A Retailer Sees Green on Capitol Hill

By Delia Paunescu: Assistant Editor

Metropolitan Optical owner Saba Ayalew, OD.
WASHINGTON D.C.—At the height of the past decade’s “going green” movement, Al Gore’s “An Inconvenient Truth” won an Academy Award and canvas totes proclaiming “I’m not a plastic bag” took over grocery lines. But while companies and consumers alike were wearing their green initiatives on their sleeves, an optical practice in the Foggy Bottom neighborhood here became a friend to the environment without a lot of fuss.

The 19-year-old Metropolitan Optical decided to move to a corner space with window displays and street traffic in October 2009. In renovating the new location, incorporating LEED certified lighting, cork flooring and recycled carpeting squares wasn’t just a marketing gimmick. “Upon making the decision to relocate, I knew it was important to do our part to help improve the environment, especially as a D.C.-based business because the green-push is so important in our market,” said owner Saba Ayalew, OD. But news of her office’s green efforts didn’t even make it into advertising for the new location.

In renovating, Ayalew said she wanted a rather contemporary feel and worked with Blanca Rivera at Eye Designs to achieve “something customer-friendly, open and comfortable.” Ayalew credits Rivera for helping her think long-term about lighting that would be complimentary to frames while reducing energy costs.

Free-standing frame displays greet pedestrians on a corner of D.C.’s Foggy Bottom neighborhood. The new Metropolitan Optical location, complete with flooring made from cork and recycled carpet squares. 
“A lot of people weren’t thinking of that a year ago but it’s so critical. If you’re going to do it right, you need to evolve and challenge yourself,” Ayalew said. As a result, the business has also noticed some energy savings. “We went with environmentally friendly lighting fixtures and bulbs so the combination has reduced our overall expenses by about 35 percent.” Ayalew added, “It is a bit of an investment initially but it pays off in the end.”

Emphasis was also placed on comfort. The new Metropolitan Optical location makes good use of wall space while incorporating a few free-standing fixtures (all outfitted with energy-efficient fluorescent bulbs). The color palette is contemporary with blues and grays complementing a sage green column. The majority of the 1,600-square-foot space is devoted to the optical boutique—there are also two exam rooms, one back office, and a “relatively small” lab. Already offering frames from brands like Alain Mikli, Kowasaki, Gucci, Armani, Oliver Peoples and Porsche Design, Metropolitan Optical has recently incorporated the eco eyewear line from Modo featuring frames which are made from mostly recycled materials.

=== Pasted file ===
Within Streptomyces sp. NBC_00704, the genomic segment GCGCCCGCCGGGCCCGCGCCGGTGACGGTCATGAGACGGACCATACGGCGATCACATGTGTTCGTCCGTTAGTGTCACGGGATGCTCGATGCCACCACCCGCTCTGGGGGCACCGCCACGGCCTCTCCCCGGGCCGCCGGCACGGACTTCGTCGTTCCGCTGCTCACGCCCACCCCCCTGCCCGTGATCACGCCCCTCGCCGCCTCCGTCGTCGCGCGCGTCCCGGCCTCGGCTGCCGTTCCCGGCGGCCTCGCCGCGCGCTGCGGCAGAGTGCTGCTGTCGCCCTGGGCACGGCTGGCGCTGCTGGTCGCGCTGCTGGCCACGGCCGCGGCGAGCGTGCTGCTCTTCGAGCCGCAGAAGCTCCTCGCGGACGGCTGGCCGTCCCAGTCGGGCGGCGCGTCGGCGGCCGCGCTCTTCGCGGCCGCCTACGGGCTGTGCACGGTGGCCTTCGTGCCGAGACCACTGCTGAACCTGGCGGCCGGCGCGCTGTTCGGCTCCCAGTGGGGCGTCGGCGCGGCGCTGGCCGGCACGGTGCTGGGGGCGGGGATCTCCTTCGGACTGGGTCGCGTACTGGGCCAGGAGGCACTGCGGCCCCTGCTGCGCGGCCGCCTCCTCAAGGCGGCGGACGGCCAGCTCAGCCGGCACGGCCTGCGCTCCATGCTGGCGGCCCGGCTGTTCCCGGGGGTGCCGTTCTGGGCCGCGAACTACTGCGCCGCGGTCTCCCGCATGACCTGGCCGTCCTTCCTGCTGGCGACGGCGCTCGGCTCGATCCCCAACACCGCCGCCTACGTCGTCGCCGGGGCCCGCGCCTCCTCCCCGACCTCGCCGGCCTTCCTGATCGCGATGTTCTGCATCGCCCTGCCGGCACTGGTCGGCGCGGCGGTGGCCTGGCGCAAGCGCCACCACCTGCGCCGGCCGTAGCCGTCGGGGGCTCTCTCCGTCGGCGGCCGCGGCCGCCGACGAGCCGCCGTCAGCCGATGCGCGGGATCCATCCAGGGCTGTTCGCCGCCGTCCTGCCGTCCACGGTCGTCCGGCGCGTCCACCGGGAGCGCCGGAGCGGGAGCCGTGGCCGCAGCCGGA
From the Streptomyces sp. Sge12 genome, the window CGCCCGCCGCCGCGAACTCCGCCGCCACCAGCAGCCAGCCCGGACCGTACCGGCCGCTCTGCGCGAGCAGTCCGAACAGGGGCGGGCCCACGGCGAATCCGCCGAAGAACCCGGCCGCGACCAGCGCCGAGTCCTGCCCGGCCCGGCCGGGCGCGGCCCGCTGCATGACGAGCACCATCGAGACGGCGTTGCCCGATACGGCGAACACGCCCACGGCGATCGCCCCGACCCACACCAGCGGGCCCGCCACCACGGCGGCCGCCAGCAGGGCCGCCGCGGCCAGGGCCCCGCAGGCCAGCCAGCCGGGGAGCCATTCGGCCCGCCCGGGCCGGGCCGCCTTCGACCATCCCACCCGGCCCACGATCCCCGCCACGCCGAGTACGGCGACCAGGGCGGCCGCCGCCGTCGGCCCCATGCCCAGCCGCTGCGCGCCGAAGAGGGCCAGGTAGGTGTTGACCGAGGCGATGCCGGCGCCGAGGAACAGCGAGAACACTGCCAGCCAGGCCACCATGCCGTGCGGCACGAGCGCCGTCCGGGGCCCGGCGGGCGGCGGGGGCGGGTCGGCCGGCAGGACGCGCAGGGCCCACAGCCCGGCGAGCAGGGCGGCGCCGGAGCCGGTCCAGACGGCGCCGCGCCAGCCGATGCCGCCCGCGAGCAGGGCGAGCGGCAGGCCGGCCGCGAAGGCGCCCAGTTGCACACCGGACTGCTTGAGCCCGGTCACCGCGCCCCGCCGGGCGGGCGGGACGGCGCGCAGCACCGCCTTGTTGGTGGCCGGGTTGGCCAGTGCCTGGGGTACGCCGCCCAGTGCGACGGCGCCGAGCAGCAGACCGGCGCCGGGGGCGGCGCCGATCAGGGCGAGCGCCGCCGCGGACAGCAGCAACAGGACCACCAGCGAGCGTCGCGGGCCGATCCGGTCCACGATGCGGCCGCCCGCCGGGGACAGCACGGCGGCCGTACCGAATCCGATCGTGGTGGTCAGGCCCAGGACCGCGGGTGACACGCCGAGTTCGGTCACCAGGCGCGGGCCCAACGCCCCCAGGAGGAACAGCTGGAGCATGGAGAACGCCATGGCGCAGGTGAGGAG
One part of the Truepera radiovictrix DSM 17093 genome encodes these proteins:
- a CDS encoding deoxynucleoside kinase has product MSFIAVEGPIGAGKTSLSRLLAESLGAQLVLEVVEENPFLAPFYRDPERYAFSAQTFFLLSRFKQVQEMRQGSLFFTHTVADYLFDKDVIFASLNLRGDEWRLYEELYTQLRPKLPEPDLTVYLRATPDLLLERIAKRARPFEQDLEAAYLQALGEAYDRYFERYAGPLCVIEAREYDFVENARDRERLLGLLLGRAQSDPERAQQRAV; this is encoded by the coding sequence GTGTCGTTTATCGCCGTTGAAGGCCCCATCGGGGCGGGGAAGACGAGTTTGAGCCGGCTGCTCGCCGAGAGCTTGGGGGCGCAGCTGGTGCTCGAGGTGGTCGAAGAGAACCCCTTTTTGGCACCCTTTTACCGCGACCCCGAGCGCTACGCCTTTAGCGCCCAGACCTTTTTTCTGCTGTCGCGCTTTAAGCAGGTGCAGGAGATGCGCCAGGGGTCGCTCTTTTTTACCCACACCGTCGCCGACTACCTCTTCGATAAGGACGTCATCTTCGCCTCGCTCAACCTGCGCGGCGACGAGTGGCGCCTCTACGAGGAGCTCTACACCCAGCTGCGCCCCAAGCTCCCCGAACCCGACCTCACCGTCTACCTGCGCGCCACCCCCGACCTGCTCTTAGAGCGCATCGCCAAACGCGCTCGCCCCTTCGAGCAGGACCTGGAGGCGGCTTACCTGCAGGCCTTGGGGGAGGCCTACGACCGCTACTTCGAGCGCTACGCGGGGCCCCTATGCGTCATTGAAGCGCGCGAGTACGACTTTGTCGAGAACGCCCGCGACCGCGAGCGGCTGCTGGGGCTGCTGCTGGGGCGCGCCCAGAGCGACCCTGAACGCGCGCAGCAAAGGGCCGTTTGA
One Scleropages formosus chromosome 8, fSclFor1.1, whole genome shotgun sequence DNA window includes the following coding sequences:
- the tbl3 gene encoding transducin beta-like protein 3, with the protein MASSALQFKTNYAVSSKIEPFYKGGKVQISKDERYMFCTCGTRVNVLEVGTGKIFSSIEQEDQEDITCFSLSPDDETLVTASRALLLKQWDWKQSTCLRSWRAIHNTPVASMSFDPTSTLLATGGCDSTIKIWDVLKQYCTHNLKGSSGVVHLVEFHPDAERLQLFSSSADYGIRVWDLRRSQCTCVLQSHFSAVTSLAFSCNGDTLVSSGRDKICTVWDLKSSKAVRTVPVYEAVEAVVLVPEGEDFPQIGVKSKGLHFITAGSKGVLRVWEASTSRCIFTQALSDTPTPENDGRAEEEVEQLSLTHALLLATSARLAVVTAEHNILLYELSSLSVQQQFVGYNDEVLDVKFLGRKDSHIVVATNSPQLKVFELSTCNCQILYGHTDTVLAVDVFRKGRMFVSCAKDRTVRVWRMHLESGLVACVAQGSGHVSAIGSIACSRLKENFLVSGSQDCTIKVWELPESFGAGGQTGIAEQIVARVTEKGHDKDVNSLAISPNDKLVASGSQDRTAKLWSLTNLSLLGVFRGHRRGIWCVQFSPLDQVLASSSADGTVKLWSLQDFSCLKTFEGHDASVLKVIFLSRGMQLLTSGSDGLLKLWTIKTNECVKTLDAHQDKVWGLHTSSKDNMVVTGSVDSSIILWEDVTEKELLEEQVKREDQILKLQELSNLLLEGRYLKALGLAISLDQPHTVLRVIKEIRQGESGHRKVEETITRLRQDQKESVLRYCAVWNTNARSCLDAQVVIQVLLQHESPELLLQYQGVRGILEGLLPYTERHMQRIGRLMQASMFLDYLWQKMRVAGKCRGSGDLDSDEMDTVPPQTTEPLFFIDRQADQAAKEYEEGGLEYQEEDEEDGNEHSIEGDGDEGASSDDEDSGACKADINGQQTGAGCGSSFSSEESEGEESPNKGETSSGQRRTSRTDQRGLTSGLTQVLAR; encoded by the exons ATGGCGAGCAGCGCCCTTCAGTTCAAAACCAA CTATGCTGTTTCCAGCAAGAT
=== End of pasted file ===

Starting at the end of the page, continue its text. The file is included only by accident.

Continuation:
Each frame display is LEED certified with energy efficient light bulbs to ensure that Metropolitan Optical conserves as much electricity as possible. 
“D.C. is a very socially conscious market and many of the residents here care deeply about the efforts that we’re all making—both as residents and as business owners. So they look for products [even fashion items] that fall within that realm,” said marketing coordinator Shawn Gatewood regarding their decision to add Eco.

To promote their latest eyewear addition, Metropolitan Optical is also hosting a trunk show on Earth Day, April 22. “It’s a nod to Earth Day on a very specific level,” Ayalew said. “We’re trying to promote sustainability so we’re letting customers know, ‘Here are frames that are 90 percent post-consumer waste.’”

In a continuing commitment to the environment, Ayalew wants her practice to bring iPads into the waiting room so patients can fill out paperwork electronically. “We’ve had a paperless initiative since 2002 but right now it’s more ‘paper-reduced’ because we still have patients fill out the paperwork and then we shred it.” She is currently working on a PDF that patients would pre-send “so we already have the information before they walk in” and is also reaching out to manufacturers of contact solution regarding the amount of packaging used in their samples.

Despite all her efforts, Ayalew believes that her practice isn’t green “in an overt way. I think of it as a combination of inter-marketing, PR and branding beyond anything to do with eyes. We care about the environment more than just on an individual level and we’re trying to make that a statement about who we are,” she explained.